BATON ROUGE — An effort to shield Louisiana’s highest-performing and poorest students from cuts to the TOPS college tuition program stalled Wednesday in favor of a proposal that would raise the academic standards for getting an award.
Rep. Gary Carter, a New Orleans Democrat, proposed to direct the flow of TOPS assistance to certain types of students if lawmakers don’t provide enough money to pay full tuition costs, similar to the program’s short-changing this year.
Starting in the 2020-21 school year, dollars would be prioritized for students who score 30 or higher on the ACT college admissions test and poor students whose family make up to twice the amount for Pell Grant qualification. Pro rata cuts would be made to award amounts for all other students if TOPS isn’t fully funded.
The measure failed to win the backing of the House Education Committee, with six lawmakers supporting the concept while seven opposed it. The vote keeps the measure from advancing to the House floor for debate. But the committee also refused to kill the bill outright, leaving Carter to suggest he might try again.
“We live to fight another day,” he said.
Carter said his approach was aimed at responding to a long-term disagreement about TOPS, whether it should be merit-based or needs-based, as program costs have ballooned and reached $290 million for full financing. A separate program to provide aid to needy students has stagnated at $26 million.
Carter sought a compromise, saying his approach would help retain the most talented students in Louisiana, while also giving poor students “the ability to educate themselves out of their circumstance.” He stressed the scenario would only take effect if lawmakers don’t cover the full cost of the TOPS program.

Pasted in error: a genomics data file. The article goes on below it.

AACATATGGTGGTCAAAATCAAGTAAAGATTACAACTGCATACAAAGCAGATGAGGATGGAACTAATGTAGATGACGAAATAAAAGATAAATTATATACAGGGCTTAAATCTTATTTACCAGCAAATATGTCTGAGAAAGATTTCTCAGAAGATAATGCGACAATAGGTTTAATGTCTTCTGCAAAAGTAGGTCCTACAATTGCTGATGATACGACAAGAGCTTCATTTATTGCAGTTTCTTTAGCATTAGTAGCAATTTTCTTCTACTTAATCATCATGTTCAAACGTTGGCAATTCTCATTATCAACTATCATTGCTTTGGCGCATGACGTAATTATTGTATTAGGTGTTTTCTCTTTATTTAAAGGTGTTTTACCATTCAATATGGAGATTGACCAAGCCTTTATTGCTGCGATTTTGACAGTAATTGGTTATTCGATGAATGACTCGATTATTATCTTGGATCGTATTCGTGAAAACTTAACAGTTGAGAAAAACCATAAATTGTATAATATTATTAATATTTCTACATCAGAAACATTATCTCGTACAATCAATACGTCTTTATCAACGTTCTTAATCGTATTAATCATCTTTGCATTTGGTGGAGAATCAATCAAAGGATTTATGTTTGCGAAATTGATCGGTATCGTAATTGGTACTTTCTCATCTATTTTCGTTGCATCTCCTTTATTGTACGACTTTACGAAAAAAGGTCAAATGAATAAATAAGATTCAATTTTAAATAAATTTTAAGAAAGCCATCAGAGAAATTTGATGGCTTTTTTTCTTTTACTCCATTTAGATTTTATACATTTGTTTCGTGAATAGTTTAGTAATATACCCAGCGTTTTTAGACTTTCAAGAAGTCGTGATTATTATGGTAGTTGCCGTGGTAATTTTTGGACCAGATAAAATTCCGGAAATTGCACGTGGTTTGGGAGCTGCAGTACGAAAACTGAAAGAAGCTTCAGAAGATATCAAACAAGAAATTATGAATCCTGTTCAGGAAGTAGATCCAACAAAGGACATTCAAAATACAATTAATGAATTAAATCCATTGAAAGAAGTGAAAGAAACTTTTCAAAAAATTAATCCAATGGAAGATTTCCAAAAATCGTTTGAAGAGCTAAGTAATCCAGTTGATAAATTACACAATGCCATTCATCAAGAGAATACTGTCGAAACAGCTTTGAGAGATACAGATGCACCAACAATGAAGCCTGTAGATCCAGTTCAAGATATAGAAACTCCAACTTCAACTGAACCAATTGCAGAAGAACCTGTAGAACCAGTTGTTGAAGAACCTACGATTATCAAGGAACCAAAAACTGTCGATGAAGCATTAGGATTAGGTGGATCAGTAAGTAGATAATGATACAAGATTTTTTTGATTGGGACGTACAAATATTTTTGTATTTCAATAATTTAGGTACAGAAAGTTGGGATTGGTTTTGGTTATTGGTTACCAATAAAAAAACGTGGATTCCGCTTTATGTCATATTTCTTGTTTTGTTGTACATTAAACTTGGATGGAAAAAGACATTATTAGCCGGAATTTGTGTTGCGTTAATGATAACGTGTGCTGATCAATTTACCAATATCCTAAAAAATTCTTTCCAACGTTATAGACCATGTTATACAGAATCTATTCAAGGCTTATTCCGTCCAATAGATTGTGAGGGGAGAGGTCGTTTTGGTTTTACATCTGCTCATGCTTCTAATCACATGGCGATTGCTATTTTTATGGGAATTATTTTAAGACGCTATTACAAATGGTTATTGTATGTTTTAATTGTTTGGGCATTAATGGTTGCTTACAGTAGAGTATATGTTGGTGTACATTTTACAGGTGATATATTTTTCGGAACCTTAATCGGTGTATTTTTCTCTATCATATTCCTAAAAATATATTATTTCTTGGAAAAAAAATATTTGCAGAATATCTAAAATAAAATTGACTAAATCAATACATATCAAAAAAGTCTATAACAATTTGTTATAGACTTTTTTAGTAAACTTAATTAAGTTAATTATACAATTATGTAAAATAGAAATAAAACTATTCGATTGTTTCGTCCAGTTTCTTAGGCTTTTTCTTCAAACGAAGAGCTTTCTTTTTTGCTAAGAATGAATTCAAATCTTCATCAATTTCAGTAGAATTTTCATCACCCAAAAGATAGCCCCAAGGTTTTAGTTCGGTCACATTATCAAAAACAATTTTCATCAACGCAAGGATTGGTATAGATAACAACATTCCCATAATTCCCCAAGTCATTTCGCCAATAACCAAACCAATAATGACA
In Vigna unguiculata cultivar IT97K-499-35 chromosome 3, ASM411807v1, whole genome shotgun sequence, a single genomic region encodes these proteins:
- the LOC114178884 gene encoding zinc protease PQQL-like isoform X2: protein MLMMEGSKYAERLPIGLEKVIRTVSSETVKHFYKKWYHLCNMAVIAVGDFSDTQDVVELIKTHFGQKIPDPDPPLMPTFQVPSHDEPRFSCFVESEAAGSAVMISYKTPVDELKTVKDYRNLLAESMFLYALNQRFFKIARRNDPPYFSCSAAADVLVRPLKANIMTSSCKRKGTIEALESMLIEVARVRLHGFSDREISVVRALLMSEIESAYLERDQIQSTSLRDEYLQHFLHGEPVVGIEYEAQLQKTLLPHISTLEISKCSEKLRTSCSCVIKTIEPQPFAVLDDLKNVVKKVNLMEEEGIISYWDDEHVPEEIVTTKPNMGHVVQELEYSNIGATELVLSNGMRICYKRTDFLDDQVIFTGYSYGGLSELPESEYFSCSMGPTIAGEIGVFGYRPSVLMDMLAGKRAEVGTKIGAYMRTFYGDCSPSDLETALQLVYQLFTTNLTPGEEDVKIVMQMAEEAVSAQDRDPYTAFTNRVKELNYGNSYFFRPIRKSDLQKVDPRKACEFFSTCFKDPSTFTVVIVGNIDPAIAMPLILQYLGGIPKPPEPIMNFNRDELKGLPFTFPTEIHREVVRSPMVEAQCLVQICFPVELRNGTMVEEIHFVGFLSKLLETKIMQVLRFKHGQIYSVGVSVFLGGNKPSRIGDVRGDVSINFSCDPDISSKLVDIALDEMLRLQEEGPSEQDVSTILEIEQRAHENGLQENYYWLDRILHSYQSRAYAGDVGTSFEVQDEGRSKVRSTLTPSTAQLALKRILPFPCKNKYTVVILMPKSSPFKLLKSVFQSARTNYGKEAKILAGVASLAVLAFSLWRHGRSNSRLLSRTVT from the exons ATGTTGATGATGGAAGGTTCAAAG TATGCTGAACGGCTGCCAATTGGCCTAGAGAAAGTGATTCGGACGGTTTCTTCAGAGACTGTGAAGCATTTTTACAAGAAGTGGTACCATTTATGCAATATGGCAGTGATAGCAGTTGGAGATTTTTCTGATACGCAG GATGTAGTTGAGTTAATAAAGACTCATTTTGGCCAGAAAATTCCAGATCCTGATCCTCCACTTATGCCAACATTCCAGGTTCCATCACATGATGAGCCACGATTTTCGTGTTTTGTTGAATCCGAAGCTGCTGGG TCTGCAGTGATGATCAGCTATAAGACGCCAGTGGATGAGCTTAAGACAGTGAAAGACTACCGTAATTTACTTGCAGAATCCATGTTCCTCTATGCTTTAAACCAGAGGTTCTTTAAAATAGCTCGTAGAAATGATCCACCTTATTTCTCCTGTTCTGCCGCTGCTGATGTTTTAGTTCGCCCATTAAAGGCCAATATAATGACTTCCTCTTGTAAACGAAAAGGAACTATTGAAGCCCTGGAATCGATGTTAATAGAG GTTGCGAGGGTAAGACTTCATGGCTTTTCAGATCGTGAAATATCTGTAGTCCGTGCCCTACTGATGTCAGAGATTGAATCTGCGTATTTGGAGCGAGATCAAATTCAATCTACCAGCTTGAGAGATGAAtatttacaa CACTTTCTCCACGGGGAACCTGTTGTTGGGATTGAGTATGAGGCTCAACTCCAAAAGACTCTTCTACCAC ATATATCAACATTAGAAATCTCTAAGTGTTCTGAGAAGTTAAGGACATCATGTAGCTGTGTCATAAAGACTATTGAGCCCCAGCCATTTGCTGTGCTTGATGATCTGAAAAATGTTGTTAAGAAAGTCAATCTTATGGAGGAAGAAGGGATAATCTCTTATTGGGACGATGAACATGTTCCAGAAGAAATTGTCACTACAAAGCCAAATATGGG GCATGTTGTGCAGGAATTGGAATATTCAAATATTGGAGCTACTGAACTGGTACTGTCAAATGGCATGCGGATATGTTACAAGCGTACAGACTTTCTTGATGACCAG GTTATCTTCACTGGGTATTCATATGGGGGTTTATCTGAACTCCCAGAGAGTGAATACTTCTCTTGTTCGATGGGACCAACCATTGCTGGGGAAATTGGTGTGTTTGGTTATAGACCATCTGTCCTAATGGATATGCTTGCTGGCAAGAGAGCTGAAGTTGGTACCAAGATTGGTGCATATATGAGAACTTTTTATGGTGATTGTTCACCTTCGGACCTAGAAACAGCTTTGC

But the numbers worried some lawmakers who only paid for about 70 percent of tuition costs for students in the current school year. If that money had been reallocated, they were told, nearly 32,000 students would have gotten full tuition coverage, while only 13.7 percent of tuition costs would have been paid for the remaining 20,000.
“That’s a sizable amount, and that just scares me,” said Rep. Steve Carter, a Baton Rouge Republican.
While lawmakers stalled the proposal over concern about picking winners and losers, they voted 9-3 to advance a bill raising the grade point average required for high school students to receive TOPS.
The measure by Rep. Franklin Foil, a Baton Rouge Republican, would bump the GPA from 2.5 to 2.75 for a student to get the basic TOPS award to attend a four-year university. The change would take effect in four years, so it wouldn’t apply to current high school students.
Foil said his proposal aimed to cut costs: “I’m concerned about the viability of the program.”
Gov. John Bel Edwards opposes the measure. The change, if enacted this year, would have kept more than 1,800 students from being eligible for tuition coverage through TOPS.